Someone once said – know the rules well enough so that you can know when to break them. However, there are some rules we should not break.

Gunsite’s Four Safety Rules can be on signs like this all over the facility.

With that said, let us discuss the second of Jeff Cooper’s firearm safety rules – Never let your muzzle cover anything you are not willing to destroy. In the National Rifle Association’s vernacular, it is: “ALWAYS Keep the Gun Pointed in A Safe Direction.”

On the NRA website, they go on to say: “This is the primary rule of gun safety. Common sense dictates the safest direction, depending on different circumstances.”

Instructors and facilities do not often dive deep enough into this rule, partly because it is hard to train. Why? We are generally on a square range that has targets arrayed from left to right. Often, each shooter has only one target. If multiple targets come into play, often a timer is involved, and the goal becomes the fastest run as opposed to anything else.

Running the Dozier Drill traditionally.

Recently, one of the simulator manufacturers posted a video of a trainer shooting the newest update to their system. He used a weapon-mounted light (WML) and had the pistol at eye level. He did this instead of assessing from a lower ready position with the WML’s spill or using a handheld light.

Previously, two other instructors had advocated for making Don’t Shoot/Shoot decisions while looking through the windows of a pistol-mounted optic.

With both of those, the problem is that the muzzle covers someone or something you have not decided to shoot.

I contacted Darryl Bolke, a frequent contributor to these pages, about the Rule #2 issue. His first thought was that when a crook points a firearm at someone, it is treated as an assault with a deadly weapon or something similar in that state’s criminal code. He added that we need to quit allowing cops to point guns at people they can’t shoot. When did it become ok to shoot a misdemeanant? This is why a good low-ready position, dependent on one’s environment, is a critical skill.

This shooter moved the muzzle up and over the head of the Don’t Shoot popper in between those he was shooting.

Bryan Eastridge, the host of the Off-Duty/On-Duty podcast, echoed Bolke before adding: “We got away with it for so long because some thought cops were exempt. If you can’t shoot someone, you should not muzzle them either.”

Refined Epiphany

I try working judgmental shooting into my classes a few different ways, though my drills usually address rule #4 issues (Be sure of your target and what is beyond.) And while I will talk about several different ways that Rule #2 applies, it was often in the context of working around others.

Then during a Gunsite class last summer, I had an epiphany. We had set up a Dozier drill (five pepper poppers) in the steel bay next to the class’s range. This drill involves five Pepper Poppers, generally placed one yard apart, eight yards from the shooter. While the center one happened to have been painted red, the other four (two on either side) were blue. Hmm, that is interesting. I had everyone in the class shoot it twice on a timer. I made a point of telling them to remember their times. Then we sent them off to work through a couple of other drills.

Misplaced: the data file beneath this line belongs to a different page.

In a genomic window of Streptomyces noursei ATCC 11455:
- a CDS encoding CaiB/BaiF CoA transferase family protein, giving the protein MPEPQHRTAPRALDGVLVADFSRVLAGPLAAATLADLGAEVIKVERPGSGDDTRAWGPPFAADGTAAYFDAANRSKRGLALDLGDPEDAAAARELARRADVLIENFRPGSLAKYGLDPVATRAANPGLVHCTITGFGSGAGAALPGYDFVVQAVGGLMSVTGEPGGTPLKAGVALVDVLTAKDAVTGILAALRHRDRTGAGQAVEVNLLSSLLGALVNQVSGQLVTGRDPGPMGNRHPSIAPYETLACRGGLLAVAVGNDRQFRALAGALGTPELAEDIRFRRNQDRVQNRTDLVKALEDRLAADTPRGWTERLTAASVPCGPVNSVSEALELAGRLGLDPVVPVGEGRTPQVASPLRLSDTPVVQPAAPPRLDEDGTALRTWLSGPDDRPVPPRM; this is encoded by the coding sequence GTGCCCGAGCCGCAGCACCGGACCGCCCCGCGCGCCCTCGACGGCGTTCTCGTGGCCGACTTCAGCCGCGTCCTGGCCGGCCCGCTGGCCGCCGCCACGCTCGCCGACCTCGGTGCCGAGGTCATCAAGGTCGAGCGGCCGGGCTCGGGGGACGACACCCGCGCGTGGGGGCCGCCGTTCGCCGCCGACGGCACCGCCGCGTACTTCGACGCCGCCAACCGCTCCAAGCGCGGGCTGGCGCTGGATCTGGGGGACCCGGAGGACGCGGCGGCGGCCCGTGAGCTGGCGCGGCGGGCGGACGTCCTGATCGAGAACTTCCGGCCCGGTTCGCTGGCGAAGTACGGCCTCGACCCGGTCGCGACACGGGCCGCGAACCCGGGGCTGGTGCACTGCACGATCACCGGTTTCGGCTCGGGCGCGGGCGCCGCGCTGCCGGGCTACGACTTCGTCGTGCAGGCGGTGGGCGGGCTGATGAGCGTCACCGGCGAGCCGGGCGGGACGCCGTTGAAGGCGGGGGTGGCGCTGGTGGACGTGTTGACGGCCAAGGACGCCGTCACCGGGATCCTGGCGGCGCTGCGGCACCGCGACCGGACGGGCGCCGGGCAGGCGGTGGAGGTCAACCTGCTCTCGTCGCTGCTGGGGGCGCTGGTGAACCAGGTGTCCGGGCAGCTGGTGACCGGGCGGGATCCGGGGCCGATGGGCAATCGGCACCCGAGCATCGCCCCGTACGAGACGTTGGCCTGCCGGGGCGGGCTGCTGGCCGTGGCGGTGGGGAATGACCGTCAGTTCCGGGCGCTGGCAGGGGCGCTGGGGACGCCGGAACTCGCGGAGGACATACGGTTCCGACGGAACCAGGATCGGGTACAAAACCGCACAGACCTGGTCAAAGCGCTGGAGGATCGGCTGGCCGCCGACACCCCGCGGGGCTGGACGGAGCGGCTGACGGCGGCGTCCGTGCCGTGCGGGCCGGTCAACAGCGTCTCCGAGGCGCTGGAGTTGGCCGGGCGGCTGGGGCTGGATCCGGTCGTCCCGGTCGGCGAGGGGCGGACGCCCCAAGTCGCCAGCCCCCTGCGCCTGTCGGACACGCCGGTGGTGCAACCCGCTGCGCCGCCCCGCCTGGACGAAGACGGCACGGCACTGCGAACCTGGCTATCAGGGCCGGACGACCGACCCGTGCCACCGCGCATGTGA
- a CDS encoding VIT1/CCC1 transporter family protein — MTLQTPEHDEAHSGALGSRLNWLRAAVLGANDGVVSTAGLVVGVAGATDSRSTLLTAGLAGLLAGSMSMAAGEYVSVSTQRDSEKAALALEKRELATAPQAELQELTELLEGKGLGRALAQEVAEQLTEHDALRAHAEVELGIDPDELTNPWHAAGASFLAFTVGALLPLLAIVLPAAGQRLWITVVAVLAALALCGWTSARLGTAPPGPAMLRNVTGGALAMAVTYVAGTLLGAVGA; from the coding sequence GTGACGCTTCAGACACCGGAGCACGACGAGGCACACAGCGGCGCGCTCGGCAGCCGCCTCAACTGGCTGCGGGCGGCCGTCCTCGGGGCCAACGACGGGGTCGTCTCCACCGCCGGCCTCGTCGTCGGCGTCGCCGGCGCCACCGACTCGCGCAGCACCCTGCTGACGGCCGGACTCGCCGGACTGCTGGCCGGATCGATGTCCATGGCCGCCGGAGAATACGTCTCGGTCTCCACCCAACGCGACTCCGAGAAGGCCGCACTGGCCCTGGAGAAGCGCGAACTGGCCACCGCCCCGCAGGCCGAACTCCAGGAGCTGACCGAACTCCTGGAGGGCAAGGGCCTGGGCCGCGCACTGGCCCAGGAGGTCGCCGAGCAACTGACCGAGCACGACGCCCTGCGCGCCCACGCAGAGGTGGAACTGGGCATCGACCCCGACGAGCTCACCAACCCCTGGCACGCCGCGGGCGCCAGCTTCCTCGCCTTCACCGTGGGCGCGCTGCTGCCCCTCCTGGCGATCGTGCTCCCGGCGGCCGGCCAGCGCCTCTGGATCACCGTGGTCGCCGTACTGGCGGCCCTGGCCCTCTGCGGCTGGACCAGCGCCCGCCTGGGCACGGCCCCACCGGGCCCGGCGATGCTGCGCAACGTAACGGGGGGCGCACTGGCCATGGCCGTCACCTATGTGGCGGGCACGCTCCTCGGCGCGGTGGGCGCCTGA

After lunch, I brought them back to the steel bay. Just before having them make ready – donning eye & ear protection and loading their handguns – I mentioned that the red popper was a No Shoot.

One at a time, I had them step up to the firing line and asked if they understood the drill – they did. Then I told them, “Stand by,” and hit the delayed start button on my timer. Twelve students ran it like most people would – shooting targets 1 and 2 before running the muzzle across #3 and then engaging #4 and #5.

#5 is down, #4 is falling, and the shooter’s muzzle is above the Don’t Shoot

And the other three shooters? They were giving me quizzical looks. Two of them shot #5 and #4 before going to a high muzzle orientation, bringing the muzzle above #3 before coming back down to engage the last two. The other shooter engaged the first two poppers, then went muzzle down to move under #3 before finishing off the last two poppers.

After engaging poppers to the right, Jerry went to a low ready to avoid muzzling the Don’t Shoot.

After everyone had run, I gathered the class around and asked what Rule #2 said. Having gone out of their way to avert their muzzles, three had the proverbial poop-eating grins on their faces. Then I looked at the others; it was clear that learning had occurred. In a way that none of the lectures could have ever conveyed Rule #2 issues, for them, that drill did.

You can accomplish the same goal with a plate rack and designated Don’t Shoot targets as well.

Why is this important? You already have the comments on Bryan and Darryl above. Do not doubt that an overly politicized prosecutor – if you, as a cop or a lawfully armed citizen, give them a reason – may charge you.

Keeping your muzzle off those you cannot shoot may not only keep you out of trouble; more importantly, it may well help save the very life you are shooting to save.